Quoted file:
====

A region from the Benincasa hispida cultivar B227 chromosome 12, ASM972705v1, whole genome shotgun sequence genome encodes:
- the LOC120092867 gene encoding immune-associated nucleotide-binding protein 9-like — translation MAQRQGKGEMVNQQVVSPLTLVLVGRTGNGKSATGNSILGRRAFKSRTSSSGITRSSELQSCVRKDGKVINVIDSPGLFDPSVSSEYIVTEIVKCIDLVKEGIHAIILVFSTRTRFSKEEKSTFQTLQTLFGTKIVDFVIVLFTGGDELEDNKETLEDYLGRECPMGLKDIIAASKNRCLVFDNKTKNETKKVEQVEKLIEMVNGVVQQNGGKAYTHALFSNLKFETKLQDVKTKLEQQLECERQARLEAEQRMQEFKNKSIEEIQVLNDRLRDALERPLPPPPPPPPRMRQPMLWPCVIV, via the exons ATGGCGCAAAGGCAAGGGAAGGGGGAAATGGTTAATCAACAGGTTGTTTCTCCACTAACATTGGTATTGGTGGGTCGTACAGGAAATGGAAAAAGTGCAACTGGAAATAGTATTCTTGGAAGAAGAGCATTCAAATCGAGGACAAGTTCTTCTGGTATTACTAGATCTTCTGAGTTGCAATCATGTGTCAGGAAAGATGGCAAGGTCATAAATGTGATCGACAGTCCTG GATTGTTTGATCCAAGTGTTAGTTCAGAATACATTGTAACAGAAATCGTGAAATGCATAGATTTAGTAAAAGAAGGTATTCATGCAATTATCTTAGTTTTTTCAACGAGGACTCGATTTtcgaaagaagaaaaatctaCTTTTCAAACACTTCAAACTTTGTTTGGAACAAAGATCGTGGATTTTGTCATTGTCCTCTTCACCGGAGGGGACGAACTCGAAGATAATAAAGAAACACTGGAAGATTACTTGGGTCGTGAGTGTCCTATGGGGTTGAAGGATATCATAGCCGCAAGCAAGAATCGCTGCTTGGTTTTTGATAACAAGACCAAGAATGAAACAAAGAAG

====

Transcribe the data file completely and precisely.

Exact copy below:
A region from the Benincasa hispida cultivar B227 chromosome 12, ASM972705v1, whole genome shotgun sequence genome encodes:
- the LOC120092867 gene encoding immune-associated nucleotide-binding protein 9-like — translation MAQRQGKGEMVNQQVVSPLTLVLVGRTGNGKSATGNSILGRRAFKSRTSSSGITRSSELQSCVRKDGKVINVIDSPGLFDPSVSSEYIVTEIVKCIDLVKEGIHAIILVFSTRTRFSKEEKSTFQTLQTLFGTKIVDFVIVLFTGGDELEDNKETLEDYLGRECPMGLKDIIAASKNRCLVFDNKTKNETKKVEQVEKLIEMVNGVVQQNGGKAYTHALFSNLKFETKLQDVKTKLEQQLECERQARLEAEQRMQEFKNKSIEEIQVLNDRLRDALERPLPPPPPPPPRMRQPMLWPCVIV, via the exons ATGGCGCAAAGGCAAGGGAAGGGGGAAATGGTTAATCAACAGGTTGTTTCTCCACTAACATTGGTATTGGTGGGTCGTACAGGAAATGGAAAAAGTGCAACTGGAAATAGTATTCTTGGAAGAAGAGCATTCAAATCGAGGACAAGTTCTTCTGGTATTACTAGATCTTCTGAGTTGCAATCATGTGTCAGGAAAGATGGCAAGGTCATAAATGTGATCGACAGTCCTG GATTGTTTGATCCAAGTGTTAGTTCAGAATACATTGTAACAGAAATCGTGAAATGCATAGATTTAGTAAAAGAAGGTATTCATGCAATTATCTTAGTTTTTTCAACGAGGACTCGATTTtcgaaagaagaaaaatctaCTTTTCAAACACTTCAAACTTTGTTTGGAACAAAGATCGTGGATTTTGTCATTGTCCTCTTCACCGGAGGGGACGAACTCGAAGATAATAAAGAAACACTGGAAGATTACTTGGGTCGTGAGTGTCCTATGGGGTTGAAGGATATCATAGCCGCAAGCAAGAATCGCTGCTTGGTTTTTGATAACAAGACCAAGAATGAAACAAAGAAG